Spain’s green coast – costa verde – near San Sebastian – photo – Karen Anderson
Pintxos are small appetizers pierced with a toothpick and served from large plates on bar tops. You take what you’d like, order some drinks, take a few more goodies if you have a hankering to do so and pay before you leave. The bartender simply counts up your toothpicks, remembers what you drank and charges you accordingly. Everything is on the honour system. Everything – drinks and food – is priced from one to a few euros. The atmosphere is chilled, relaxed; easy.
This post isn’t about naming names of places you “must try” for pintxos when you go to San Sebastian in Spain’s Basque Country. It’s more about priming your palette and your mind to maximally enjoy the experience. The ritual of enjoying pintxos is a bit about food and a lot about visiting and relaxing.
Read on to see how my family got along on our recent trip to Basque country’s culinary capital.
Thanks to Telus TV and their OptikLocal branch for the brilliant video profile of my company Calgary Food Tours Inc.
We made this video on a rainy day in May 2014 and it captures the essence of the food tours we offer here in Calgary. They are all about food, fun and adventure and you can see my guests enjoying delicious food prepared by great local cooks, having fun exploring and sharing the adventure of a day out of the ordinary.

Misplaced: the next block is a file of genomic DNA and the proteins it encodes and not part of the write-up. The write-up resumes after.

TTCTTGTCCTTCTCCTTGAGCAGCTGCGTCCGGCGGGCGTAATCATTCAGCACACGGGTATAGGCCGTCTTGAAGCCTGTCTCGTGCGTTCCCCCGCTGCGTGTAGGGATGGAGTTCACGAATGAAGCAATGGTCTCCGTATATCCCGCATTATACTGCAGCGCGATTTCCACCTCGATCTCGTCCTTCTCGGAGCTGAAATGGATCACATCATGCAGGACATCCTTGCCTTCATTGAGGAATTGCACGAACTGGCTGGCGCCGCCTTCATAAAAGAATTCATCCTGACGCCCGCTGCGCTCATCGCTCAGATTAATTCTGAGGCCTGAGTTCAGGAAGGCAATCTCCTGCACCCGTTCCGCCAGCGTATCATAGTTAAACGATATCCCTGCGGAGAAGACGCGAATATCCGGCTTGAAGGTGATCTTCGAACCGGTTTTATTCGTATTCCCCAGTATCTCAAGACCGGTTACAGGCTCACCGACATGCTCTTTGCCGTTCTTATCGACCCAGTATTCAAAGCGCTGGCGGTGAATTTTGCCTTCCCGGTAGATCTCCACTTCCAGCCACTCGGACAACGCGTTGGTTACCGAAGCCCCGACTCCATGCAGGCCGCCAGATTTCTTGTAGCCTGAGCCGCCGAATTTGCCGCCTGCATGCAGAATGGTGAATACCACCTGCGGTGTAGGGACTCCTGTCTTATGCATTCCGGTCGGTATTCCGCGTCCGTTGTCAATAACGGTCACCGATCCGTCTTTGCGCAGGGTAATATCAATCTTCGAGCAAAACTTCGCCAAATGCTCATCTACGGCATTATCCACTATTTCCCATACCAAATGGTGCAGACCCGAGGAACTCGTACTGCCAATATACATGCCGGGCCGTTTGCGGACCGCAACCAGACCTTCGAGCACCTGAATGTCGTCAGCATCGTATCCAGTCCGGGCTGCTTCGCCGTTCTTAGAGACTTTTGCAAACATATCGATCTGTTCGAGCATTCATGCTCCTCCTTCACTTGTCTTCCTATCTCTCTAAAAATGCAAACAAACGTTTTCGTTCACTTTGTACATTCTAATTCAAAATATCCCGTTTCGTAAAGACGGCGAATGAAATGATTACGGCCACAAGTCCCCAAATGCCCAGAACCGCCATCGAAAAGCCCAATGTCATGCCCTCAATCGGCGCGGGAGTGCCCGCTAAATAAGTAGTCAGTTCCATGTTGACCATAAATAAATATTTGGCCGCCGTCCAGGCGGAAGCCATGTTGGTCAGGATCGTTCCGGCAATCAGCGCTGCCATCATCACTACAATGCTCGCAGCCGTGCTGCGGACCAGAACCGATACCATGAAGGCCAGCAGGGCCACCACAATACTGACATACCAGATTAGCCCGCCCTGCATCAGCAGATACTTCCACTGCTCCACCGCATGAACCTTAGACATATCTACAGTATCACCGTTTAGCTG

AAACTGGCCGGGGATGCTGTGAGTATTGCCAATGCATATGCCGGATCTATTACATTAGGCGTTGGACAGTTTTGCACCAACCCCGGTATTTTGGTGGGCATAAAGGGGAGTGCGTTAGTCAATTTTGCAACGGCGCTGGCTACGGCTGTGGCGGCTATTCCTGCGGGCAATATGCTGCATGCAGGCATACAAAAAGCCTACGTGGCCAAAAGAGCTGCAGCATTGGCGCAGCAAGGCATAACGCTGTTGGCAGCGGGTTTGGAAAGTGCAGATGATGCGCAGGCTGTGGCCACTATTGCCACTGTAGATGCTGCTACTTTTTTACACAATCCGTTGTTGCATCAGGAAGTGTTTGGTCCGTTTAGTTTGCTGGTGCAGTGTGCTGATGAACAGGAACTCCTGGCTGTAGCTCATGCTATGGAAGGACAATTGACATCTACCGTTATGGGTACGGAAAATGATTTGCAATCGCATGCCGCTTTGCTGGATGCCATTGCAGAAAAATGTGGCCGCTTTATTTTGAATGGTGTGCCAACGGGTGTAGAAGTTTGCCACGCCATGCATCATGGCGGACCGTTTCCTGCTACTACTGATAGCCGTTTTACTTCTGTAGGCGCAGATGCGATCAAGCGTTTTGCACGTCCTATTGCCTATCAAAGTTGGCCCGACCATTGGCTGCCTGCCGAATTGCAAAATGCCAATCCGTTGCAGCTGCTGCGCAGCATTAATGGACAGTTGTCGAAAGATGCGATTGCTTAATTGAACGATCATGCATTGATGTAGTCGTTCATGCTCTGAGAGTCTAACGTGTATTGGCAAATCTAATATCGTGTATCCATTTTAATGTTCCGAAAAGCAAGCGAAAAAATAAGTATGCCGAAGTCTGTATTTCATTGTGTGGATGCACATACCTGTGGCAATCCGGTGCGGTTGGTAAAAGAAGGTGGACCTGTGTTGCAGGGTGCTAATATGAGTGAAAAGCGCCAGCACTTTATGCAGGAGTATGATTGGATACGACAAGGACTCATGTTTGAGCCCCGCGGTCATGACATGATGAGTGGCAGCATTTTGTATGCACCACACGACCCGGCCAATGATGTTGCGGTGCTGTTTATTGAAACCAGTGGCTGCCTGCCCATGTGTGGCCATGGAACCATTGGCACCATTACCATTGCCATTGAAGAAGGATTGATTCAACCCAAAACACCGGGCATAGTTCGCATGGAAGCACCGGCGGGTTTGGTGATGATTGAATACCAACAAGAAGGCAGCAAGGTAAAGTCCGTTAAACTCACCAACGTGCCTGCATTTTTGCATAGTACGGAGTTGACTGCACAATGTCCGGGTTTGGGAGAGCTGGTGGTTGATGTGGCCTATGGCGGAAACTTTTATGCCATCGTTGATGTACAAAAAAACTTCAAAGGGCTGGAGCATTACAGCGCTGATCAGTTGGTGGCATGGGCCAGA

It’s one thing to watch the video – that’s fantastic – but the best thing of all is to come on out and enjoy a tour.
Calgary Food Tours Inc. is one of the best things that helps me savour it all. I hope you’ll come and share in the food, fun and adventures we’ve designed for our guests.
I love my company Calgary Food Tours Inc. and all the fun people I get to work with. Cheers to them for making our company a world class one!
photo – Cole Anderson
Cool thing #23 – Calgary Food Tours is featured in Avenue Magazine
5 Great Calgary Food Tours.
Thanks to Calgary’s Avenue Magazine Executive Editor Jennifer Hamilton for so clearing capturing and highlighting my company Calgary Food Tours Inc in the article above.
Yes, it’s true. When I’m not writing, I’m out on the streets of Calgary leading food tours. The tours are amazing because of the depth of Calgary’s food scene and the terrific partners we choose to showcase. Yet many people still don’t know what a food tour is or what we do.
Read on for a photo journey that will help you see why food tours are quickly becoming the number one attraction in cities around the globe.
Pan Seared BC Halibut with Morel, English Pea and Chorizo Ragout
photo – Karen Anderson